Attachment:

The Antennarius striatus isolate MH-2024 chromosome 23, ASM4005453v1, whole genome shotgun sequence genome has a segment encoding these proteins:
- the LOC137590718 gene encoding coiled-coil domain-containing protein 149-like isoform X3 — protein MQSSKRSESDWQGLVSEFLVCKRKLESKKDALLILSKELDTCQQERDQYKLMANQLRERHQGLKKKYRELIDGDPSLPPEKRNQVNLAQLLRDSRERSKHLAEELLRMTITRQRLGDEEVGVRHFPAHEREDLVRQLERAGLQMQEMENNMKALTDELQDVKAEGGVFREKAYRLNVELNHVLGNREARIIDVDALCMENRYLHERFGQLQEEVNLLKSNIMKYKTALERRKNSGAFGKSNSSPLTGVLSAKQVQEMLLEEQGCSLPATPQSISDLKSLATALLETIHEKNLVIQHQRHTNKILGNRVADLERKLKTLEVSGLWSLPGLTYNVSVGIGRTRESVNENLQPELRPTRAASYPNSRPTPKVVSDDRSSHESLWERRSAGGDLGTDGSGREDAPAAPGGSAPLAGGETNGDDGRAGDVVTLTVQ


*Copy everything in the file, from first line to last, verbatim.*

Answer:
The Antennarius striatus isolate MH-2024 chromosome 23, ASM4005453v1, whole genome shotgun sequence genome has a segment encoding these proteins:
- the LOC137590718 gene encoding coiled-coil domain-containing protein 149-like isoform X3 — protein MQSSKRSESDWQGLVSEFLVCKRKLESKKDALLILSKELDTCQQERDQYKLMANQLRERHQGLKKKYRELIDGDPSLPPEKRNQVNLAQLLRDSRERSKHLAEELLRMTITRQRLGDEEVGVRHFPAHEREDLVRQLERAGLQMQEMENNMKALTDELQDVKAEGGVFREKAYRLNVELNHVLGNREARIIDVDALCMENRYLHERFGQLQEEVNLLKSNIMKYKTALERRKNSGAFGKSNSSPLTGVLSAKQVQEMLLEEQGCSLPATPQSISDLKSLATALLETIHEKNLVIQHQRHTNKILGNRVADLERKLKTLEVSGLWSLPGLTYNVSVGIGRTRESVNENLQPELRPTRAASYPNSRPTPKVVSDDRSSHESLWERRSAGGDLGTDGSGREDAPAAPGGSAPLAGGETNGDDGRAGDVVTLTVQ